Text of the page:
Other than the "save more" point, the one major startling discovery was that when it comes to wealth, you cannot judge a book by its cover. or in this case a person by the car they drive, the clothes they wear, the phone they have.

One thing that it surprised me, was that the wealthiest individuals spend more time planning their finances. On the one hand being ruthless about knowing where your money goes does make sense but on the other hand I do think that spending a lot of time on your finances backfire. anyways, I'm still undecided on this issue.

I would definitely recommend this book to anyone entering the workforce. I will also definitely be gifting this book to some of my friends. ( )
  krngl | Dec 13, 2020 |
perspective and perceptions

The Millionaire Next Door will turn the image of what most people would consider affluence on its head. I've quickly come to realize that the people who give the appearance of wealth are nearly always under accumulators of wealth (UAWs as they are called in the book), while the vast majority of PAWs (prodigious accumulators of wealth) are inconspicuous in their appearance and lifestyle.
  bennybillings | Sep 24, 2020 |
I believed I read this book 10 years ago...The content is alright but it did not have a significant impact on me. ( )
  Wendy_Wang | Sep 28, 2019 |
I believed I read this book 10 years ago...The content is alright but it did not have a significant impact on me. ( )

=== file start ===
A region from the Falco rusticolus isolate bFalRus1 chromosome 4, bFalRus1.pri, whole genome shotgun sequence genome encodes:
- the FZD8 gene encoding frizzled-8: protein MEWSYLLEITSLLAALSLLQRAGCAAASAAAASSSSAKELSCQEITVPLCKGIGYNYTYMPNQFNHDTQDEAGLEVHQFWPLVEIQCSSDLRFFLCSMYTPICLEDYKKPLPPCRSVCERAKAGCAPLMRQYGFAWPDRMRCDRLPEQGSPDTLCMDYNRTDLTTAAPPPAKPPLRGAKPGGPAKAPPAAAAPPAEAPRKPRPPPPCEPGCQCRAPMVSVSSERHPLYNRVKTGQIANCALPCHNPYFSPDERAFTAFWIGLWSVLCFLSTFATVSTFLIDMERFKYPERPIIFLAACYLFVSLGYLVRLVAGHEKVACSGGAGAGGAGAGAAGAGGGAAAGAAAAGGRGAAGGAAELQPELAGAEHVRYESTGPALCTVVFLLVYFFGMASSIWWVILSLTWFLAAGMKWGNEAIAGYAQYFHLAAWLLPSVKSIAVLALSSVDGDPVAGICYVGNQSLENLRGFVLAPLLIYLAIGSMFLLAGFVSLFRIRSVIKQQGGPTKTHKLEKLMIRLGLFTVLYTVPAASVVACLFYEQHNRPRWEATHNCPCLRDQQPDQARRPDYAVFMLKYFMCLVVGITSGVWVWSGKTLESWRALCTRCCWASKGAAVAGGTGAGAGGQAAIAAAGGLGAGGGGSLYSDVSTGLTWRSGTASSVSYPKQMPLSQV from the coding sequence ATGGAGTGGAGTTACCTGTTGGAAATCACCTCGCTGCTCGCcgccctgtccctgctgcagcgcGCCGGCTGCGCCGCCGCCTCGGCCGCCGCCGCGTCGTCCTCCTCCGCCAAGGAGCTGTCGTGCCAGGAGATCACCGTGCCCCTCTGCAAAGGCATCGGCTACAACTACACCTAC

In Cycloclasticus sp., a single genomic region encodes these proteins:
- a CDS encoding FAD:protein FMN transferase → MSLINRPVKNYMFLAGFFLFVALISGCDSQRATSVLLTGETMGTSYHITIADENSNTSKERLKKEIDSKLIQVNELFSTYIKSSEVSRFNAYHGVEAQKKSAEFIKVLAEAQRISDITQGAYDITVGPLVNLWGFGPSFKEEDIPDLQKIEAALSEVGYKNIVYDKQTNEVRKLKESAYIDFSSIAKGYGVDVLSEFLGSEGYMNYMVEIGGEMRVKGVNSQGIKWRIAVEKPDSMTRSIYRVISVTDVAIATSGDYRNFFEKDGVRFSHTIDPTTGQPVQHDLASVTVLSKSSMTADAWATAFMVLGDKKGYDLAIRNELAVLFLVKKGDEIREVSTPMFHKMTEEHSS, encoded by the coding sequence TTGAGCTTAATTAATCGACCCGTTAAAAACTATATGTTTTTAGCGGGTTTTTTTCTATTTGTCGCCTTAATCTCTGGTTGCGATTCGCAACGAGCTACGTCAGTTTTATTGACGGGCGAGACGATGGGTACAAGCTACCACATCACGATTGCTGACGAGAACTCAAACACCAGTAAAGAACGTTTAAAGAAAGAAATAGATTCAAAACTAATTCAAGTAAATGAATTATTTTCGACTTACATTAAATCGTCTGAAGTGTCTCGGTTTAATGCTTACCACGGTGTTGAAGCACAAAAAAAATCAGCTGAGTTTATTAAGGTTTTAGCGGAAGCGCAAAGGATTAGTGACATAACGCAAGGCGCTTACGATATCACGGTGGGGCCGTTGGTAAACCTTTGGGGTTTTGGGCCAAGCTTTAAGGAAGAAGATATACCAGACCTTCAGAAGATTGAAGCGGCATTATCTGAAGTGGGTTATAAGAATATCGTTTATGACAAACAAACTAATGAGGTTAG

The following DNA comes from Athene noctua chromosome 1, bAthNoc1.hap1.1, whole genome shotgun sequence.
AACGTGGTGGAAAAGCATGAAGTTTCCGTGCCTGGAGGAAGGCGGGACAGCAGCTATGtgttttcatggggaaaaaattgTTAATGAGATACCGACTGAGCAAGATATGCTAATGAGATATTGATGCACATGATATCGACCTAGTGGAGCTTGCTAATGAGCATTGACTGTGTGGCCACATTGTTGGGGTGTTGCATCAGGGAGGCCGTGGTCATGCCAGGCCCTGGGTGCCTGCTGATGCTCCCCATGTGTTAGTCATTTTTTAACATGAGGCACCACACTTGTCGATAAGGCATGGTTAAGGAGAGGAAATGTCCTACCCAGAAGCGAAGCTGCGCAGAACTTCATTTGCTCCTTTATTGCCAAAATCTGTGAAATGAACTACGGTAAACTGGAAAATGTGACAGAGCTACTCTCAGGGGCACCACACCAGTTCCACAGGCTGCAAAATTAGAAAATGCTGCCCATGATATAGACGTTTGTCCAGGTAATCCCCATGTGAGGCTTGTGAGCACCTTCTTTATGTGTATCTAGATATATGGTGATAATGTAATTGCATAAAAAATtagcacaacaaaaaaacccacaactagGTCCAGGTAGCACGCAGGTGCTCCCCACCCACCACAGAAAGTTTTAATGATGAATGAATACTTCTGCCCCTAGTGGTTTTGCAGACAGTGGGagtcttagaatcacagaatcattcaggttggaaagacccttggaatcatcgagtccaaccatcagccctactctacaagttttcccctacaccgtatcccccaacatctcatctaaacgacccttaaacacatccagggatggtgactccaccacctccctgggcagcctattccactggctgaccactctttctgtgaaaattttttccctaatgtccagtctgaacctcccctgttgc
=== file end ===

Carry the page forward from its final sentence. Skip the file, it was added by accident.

Jason.Ong.Wicky | May 2, 2019 |
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Stanley, Thomas J.autor principaltodas as ediçõesconfirmado
Danko, William D.autor principaltodas as ediçõesconfirmado

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For Janet, Sarah, and Brad -- a million Christmases, a trillion Fourth of Julys
—T. J. Stanley
For my loving wife, Connie, and my dear children, Christy, Todd, and Daniel
—W. D. Danko
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Twenty years ago we began studying how people became wealthy.
The person who said this was the vice president of a trust department.
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"Why aren't I as wealthy as I should be?" Many people ask this question of themselves all the time. Often they are hard-working, well educated middle- to high-income people. Why, then, are so few affluent. For nearly two decades the answer has been found in the bestselling The Millionaire Next Door: The Surprising Secrets of America's Wealthy, reissued with a new foreword for the twenty-first century. According to the authors, most people have it all wrong about how you become wealthy in America. Wealth in America is more often the result of hard work, diligent savings, and living below your means than it is about inheritance, advance degrees, and even intelligence. The Millionaire Next Door identifies seven common traits that show up again and again among those who have accumulated wealth. You will learn, for example, that millionaires bargain shop for used cars, pay a tiny fraction of their wealth in income tax, raise children who are often unaware of their family's wealth until they are adults, and, above all, reject the big-spending lifestyles most of us associate with rich people. In fact, you will learn that the flashy millionaires glamorized in the media represent only a tiny minority of America's rich. Most of the truly wealthy in this country don't live in Beverly Hills or on Park Avenue-they live next door.

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Taylor Trade Publishing

2 edições deste livro foram publicadas por Taylor Trade Publishing.

Edições: 1563523302, 1589795474